A grid-interactive system blends the previous two models, connecting both to a battery and to the grid. The inverter can be programmed to sense when the batteries are full, at which point it draws power from them. When the battery power has been depleted, this system switches modes and draws power from the grid.

Technical Primer

A solar cell is a photovoltaic device; as the name implies, it converts light ("photo") into electricity ("volt"). The cost of a solar array may seem prohibitive, but its long-term financial advantages and environmental benefits can be attractive to people concerned with their effect on the global environment.

solar cell process

Material

Silicon is widely used for solar cells because of its atomic structure. Regular silicon lacks a charge because the number of positively charged protons (16) equals the number of negatively charged electrons; in effect, they cancel each other out. The electrons orbit the core of protons and neutrons in three different layers, with two electrons lying closest to the center, eight on the middle layer and four on the outer layer. (See illustration)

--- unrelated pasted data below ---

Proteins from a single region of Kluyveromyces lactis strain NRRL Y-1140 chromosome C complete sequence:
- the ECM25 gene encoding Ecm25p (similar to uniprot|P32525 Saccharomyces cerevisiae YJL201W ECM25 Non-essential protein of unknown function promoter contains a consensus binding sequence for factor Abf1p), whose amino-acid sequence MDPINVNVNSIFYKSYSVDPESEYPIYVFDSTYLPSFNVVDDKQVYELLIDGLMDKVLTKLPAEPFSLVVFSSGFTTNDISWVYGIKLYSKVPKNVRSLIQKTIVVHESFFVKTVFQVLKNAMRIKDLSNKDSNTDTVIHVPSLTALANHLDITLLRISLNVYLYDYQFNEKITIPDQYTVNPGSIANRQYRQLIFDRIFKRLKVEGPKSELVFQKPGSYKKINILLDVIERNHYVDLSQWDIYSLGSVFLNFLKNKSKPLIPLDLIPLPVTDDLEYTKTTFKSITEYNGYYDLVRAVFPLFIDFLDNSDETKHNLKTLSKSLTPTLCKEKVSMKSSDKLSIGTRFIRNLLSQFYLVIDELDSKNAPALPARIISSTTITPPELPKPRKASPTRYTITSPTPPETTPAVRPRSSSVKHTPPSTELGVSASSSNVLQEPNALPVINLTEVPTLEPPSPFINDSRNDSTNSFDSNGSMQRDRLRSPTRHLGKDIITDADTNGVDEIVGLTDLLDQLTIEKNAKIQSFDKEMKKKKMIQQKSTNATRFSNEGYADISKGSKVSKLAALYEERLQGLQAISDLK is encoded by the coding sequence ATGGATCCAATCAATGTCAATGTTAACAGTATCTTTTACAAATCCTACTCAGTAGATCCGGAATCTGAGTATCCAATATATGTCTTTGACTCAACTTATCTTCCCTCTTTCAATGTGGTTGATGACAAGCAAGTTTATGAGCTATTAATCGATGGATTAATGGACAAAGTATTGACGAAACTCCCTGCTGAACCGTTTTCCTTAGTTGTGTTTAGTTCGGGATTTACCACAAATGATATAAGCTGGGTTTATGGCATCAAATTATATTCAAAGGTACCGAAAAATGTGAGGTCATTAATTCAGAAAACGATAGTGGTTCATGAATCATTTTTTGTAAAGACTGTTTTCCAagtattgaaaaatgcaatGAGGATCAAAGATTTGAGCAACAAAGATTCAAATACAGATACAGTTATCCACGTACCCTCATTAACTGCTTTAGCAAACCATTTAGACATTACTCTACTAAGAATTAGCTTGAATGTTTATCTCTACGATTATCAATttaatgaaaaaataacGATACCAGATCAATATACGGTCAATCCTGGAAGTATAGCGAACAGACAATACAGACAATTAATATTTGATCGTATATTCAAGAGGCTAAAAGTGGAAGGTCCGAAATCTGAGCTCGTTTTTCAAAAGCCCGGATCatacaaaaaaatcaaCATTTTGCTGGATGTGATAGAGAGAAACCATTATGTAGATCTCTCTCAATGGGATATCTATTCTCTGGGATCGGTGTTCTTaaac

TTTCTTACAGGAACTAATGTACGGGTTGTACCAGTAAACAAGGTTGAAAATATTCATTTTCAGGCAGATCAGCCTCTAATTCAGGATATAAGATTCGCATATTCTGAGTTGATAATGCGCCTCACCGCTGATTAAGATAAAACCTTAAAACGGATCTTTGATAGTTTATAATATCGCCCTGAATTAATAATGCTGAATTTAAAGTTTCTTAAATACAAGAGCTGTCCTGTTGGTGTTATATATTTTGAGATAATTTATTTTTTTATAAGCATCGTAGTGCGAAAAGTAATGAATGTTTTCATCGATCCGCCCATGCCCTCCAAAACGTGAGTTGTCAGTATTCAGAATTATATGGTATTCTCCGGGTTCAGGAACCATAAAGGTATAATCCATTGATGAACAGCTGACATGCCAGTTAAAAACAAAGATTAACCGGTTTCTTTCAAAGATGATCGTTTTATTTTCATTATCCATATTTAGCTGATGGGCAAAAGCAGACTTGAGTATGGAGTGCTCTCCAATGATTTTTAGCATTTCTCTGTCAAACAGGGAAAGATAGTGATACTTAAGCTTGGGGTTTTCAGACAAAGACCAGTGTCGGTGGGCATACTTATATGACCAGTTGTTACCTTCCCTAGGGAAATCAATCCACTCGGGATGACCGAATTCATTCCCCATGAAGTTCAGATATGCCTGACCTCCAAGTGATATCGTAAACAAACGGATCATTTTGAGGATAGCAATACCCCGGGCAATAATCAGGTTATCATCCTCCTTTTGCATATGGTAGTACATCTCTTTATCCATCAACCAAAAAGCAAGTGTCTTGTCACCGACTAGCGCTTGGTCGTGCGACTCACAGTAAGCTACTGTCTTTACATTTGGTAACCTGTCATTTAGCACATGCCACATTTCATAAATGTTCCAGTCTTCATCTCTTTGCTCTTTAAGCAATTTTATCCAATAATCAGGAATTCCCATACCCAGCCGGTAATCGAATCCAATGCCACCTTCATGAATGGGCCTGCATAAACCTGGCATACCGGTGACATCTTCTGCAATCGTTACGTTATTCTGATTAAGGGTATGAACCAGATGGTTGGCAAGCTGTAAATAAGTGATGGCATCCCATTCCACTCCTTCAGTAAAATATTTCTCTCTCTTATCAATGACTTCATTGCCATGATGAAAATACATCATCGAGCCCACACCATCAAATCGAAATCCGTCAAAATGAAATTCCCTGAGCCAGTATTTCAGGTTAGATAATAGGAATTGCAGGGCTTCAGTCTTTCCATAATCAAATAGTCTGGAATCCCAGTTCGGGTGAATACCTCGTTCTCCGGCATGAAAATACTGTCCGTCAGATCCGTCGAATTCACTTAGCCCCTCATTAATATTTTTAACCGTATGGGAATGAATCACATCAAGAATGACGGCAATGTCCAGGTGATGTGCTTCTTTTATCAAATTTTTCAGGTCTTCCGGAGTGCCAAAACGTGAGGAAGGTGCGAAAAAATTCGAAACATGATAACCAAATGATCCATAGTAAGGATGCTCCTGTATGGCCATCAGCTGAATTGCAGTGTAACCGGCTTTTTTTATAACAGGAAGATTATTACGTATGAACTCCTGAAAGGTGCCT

The outer layer can hold a total of eight electrons. To fill the gaps, silicon atoms join up and share electrons with one another, creating a crystalline pattern. This crystal is a stable system of interlocked atoms, with each electron fitting neatly into the overall structure.

electron place in atom

Doping

Electricity is essentially a flow of free electrons, but since the electrons in silicon fit into the crystal structure not enough of them break free to be useful. To encourage free electron flow, two silicon panels are doped.

Doping is a process by which foreign atoms are added to the silicon crystal, disrupting its neat order. Phosphorus and boron are popular chemicals for doping; phosphorous has five electrons in its outer layer (compared to silicon's four), which leaves one electron out of the crystal grid. Boron, on the other hand, has only three electrons in its outer layer, effectively creating a hole where an electron could go. Phosphorus-doped silicon is called n-silicon (n stands for negative) because of its extra electrons. Boron doping creates p-silicon, or positive silicon.